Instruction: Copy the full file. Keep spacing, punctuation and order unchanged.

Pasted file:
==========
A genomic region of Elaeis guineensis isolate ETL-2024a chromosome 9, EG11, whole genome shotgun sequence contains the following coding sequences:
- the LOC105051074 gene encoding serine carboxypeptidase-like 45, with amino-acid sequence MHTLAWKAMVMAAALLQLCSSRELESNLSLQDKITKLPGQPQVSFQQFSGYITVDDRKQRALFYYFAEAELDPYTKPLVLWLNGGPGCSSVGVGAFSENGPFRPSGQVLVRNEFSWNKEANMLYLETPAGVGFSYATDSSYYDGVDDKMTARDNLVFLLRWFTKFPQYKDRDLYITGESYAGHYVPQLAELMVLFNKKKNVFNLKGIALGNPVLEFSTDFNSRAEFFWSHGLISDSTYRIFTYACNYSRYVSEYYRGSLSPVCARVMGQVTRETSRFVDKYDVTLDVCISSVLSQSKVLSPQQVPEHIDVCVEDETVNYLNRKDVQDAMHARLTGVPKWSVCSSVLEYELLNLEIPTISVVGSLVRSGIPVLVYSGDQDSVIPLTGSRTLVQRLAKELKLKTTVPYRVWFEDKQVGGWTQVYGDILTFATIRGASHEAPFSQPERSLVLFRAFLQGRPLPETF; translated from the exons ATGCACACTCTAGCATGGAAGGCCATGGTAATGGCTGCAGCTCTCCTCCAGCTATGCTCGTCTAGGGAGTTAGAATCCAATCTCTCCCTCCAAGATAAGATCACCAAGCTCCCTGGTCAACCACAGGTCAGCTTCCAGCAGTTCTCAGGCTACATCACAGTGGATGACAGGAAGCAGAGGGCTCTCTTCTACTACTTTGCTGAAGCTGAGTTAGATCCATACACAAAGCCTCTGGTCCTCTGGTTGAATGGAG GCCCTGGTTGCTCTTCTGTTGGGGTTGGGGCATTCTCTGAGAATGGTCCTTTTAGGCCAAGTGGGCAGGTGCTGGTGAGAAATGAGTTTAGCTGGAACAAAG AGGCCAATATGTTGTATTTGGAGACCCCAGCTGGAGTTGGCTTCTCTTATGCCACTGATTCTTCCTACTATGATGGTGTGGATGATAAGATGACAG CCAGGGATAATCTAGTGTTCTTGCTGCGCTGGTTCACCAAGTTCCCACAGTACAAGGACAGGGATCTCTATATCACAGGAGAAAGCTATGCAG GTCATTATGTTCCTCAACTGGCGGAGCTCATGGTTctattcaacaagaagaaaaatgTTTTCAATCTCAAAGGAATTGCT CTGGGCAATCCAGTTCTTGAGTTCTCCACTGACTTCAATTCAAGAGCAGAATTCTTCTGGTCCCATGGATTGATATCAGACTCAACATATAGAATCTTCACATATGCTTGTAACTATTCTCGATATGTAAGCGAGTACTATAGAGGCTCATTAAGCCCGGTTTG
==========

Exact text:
A genomic region of Elaeis guineensis isolate ETL-2024a chromosome 9, EG11, whole genome shotgun sequence contains the following coding sequences:
- the LOC105051074 gene encoding serine carboxypeptidase-like 45, with amino-acid sequence MHTLAWKAMVMAAALLQLCSSRELESNLSLQDKITKLPGQPQVSFQQFSGYITVDDRKQRALFYYFAEAELDPYTKPLVLWLNGGPGCSSVGVGAFSENGPFRPSGQVLVRNEFSWNKEANMLYLETPAGVGFSYATDSSYYDGVDDKMTARDNLVFLLRWFTKFPQYKDRDLYITGESYAGHYVPQLAELMVLFNKKKNVFNLKGIALGNPVLEFSTDFNSRAEFFWSHGLISDSTYRIFTYACNYSRYVSEYYRGSLSPVCARVMGQVTRETSRFVDKYDVTLDVCISSVLSQSKVLSPQQVPEHIDVCVEDETVNYLNRKDVQDAMHARLTGVPKWSVCSSVLEYELLNLEIPTISVVGSLVRSGIPVLVYSGDQDSVIPLTGSRTLVQRLAKELKLKTTVPYRVWFEDKQVGGWTQVYGDILTFATIRGASHEAPFSQPERSLVLFRAFLQGRPLPETF; translated from the exons ATGCACACTCTAGCATGGAAGGCCATGGTAATGGCTGCAGCTCTCCTCCAGCTATGCTCGTCTAGGGAGTTAGAATCCAATCTCTCCCTCCAAGATAAGATCACCAAGCTCCCTGGTCAACCACAGGTCAGCTTCCAGCAGTTCTCAGGCTACATCACAGTGGATGACAGGAAGCAGAGGGCTCTCTTCTACTACTTTGCTGAAGCTGAGTTAGATCCATACACAAAGCCTCTGGTCCTCTGGTTGAATGGAG GCCCTGGTTGCTCTTCTGTTGGGGTTGGGGCATTCTCTGAGAATGGTCCTTTTAGGCCAAGTGGGCAGGTGCTGGTGAGAAATGAGTTTAGCTGGAACAAAG AGGCCAATATGTTGTATTTGGAGACCCCAGCTGGAGTTGGCTTCTCTTATGCCACTGATTCTTCCTACTATGATGGTGTGGATGATAAGATGACAG CCAGGGATAATCTAGTGTTCTTGCTGCGCTGGTTCACCAAGTTCCCACAGTACAAGGACAGGGATCTCTATATCACAGGAGAAAGCTATGCAG GTCATTATGTTCCTCAACTGGCGGAGCTCATGGTTctattcaacaagaagaaaaatgTTTTCAATCTCAAAGGAATTGCT CTGGGCAATCCAGTTCTTGAGTTCTCCACTGACTTCAATTCAAGAGCAGAATTCTTCTGGTCCCATGGATTGATATCAGACTCAACATATAGAATCTTCACATATGCTTGTAACTATTCTCGATATGTAAGCGAGTACTATAGAGGCTCATTAAGCCCGGTTTG